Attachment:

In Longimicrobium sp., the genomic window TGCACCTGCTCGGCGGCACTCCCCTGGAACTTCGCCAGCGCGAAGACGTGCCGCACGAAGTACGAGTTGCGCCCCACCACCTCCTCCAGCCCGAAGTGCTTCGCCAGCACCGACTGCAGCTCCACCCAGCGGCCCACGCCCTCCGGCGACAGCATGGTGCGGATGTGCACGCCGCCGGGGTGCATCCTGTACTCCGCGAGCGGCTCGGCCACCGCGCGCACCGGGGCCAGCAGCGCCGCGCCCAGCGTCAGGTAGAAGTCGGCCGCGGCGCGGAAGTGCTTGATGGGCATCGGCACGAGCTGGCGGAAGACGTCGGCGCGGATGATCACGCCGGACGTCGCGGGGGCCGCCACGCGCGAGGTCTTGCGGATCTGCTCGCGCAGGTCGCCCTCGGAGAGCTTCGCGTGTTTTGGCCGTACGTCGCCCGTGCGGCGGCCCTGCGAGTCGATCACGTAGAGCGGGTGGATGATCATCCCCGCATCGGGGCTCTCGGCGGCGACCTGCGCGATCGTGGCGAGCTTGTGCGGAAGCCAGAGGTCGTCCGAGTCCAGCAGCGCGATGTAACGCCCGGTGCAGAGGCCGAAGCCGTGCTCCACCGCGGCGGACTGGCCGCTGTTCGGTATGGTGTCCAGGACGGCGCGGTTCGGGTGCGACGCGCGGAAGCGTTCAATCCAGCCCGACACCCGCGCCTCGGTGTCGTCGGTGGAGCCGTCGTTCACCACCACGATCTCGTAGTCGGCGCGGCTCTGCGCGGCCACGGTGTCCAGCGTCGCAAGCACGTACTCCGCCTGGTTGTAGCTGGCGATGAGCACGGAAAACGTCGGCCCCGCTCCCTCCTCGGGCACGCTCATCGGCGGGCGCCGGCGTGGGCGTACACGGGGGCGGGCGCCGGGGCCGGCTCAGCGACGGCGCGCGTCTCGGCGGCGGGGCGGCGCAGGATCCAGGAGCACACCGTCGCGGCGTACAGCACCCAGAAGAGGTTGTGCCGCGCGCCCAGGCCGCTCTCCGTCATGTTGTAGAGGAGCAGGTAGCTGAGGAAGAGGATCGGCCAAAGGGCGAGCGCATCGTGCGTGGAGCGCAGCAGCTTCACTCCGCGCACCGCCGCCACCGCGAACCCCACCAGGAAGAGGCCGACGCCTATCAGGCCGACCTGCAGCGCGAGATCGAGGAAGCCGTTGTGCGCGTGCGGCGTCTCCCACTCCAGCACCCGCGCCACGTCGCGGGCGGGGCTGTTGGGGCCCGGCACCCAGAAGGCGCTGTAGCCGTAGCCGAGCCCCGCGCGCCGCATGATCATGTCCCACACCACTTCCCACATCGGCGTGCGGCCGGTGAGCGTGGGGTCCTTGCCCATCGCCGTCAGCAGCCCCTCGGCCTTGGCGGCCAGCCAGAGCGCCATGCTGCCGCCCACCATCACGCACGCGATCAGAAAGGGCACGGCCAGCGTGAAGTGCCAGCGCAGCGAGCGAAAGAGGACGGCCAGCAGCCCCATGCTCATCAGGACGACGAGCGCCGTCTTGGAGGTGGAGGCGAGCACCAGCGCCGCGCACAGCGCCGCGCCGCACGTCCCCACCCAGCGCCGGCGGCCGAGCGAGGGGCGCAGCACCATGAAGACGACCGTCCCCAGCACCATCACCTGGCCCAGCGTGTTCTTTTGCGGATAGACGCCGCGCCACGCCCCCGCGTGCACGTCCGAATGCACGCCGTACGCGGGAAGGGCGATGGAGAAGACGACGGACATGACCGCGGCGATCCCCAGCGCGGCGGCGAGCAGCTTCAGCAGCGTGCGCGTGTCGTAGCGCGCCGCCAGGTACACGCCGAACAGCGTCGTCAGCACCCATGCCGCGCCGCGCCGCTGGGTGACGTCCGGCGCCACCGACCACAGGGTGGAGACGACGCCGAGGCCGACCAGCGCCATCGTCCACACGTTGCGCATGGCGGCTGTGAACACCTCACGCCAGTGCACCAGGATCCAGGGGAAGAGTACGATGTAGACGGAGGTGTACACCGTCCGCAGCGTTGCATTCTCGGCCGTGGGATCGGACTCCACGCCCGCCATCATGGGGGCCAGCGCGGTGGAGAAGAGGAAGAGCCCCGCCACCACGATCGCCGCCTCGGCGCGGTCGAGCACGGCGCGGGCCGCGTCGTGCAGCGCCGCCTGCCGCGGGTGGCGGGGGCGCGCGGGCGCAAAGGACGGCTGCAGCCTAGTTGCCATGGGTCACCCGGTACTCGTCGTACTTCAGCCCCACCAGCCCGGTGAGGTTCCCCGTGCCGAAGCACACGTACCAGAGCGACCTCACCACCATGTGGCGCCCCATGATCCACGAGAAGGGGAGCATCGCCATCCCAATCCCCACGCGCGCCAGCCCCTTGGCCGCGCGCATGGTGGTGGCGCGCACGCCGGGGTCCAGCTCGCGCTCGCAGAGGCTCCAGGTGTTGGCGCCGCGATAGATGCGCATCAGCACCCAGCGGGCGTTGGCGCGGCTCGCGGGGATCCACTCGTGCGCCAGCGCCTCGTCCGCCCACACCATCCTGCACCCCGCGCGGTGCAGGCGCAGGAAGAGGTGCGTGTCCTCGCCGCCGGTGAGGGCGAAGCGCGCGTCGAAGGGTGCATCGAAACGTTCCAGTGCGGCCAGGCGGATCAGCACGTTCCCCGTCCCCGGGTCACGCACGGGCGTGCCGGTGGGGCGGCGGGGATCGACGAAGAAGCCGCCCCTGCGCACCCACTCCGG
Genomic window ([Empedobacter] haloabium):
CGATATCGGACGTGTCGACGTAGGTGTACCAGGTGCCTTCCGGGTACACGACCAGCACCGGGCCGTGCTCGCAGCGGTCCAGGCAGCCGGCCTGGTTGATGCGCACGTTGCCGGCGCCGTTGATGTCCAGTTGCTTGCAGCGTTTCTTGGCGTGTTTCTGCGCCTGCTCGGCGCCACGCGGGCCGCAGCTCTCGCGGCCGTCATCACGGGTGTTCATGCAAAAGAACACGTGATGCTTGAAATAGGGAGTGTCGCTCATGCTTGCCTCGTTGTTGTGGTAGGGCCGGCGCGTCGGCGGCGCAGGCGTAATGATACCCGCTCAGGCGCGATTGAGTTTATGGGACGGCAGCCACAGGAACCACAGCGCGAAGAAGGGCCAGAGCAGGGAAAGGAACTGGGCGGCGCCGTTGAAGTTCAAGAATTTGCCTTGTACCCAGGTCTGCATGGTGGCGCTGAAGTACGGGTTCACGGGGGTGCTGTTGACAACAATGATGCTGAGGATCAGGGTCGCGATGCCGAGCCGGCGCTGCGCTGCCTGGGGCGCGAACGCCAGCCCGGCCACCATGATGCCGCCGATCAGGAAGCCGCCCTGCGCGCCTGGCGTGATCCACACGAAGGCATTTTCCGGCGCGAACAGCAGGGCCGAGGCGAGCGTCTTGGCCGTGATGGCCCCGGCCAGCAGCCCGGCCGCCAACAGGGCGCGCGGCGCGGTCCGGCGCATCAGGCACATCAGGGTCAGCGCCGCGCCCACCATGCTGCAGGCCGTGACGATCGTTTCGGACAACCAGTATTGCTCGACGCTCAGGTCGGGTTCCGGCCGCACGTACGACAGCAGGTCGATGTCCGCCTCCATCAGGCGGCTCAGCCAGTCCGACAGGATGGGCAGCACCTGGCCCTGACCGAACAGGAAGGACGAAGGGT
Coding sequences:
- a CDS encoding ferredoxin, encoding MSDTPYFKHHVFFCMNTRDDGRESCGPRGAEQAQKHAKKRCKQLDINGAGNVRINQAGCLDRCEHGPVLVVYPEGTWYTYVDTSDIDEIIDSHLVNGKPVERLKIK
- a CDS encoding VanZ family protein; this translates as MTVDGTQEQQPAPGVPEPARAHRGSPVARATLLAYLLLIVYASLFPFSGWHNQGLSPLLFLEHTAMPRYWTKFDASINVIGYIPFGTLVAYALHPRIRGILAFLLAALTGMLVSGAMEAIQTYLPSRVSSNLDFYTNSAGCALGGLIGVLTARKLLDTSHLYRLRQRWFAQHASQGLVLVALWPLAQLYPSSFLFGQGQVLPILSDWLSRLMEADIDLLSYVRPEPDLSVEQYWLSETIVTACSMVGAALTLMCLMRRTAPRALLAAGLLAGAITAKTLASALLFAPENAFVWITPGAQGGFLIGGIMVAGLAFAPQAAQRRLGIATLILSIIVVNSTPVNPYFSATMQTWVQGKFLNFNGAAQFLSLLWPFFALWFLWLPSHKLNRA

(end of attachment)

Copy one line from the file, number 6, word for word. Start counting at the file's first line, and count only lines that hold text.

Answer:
- a CDS encoding VanZ family protein; this translates as MTVDGTQEQQPAPGVPEPARAHRGSPVARATLLAYLLLIVYASLFPFSGWHNQGLSPLLFLEHTAMPRYWTKFDASINVIGYIPFGTLVAYALHPRIRGILAFLLAALTGMLVSGAMEAIQTYLPSRVSSNLDFYTNSAGCALGGLIGVLTARKLLDTSHLYRLRQRWFAQHASQGLVLVALWPLAQLYPSSFLFGQGQVLPILSDWLSRLMEADIDLLSYVRPEPDLSVEQYWLSETIVTACSMVGAALTLMCLMRRTAPRALLAAGLLAGAITAKTLASALLFAPENAFVWITPGAQGGFLIGGIMVAGLAFAPQAAQRRLGIATLILSIIVVNSTPVNPYFSATMQTWVQGKFLNFNGAAQFLSLLWPFFALWFLWLPSHKLNRA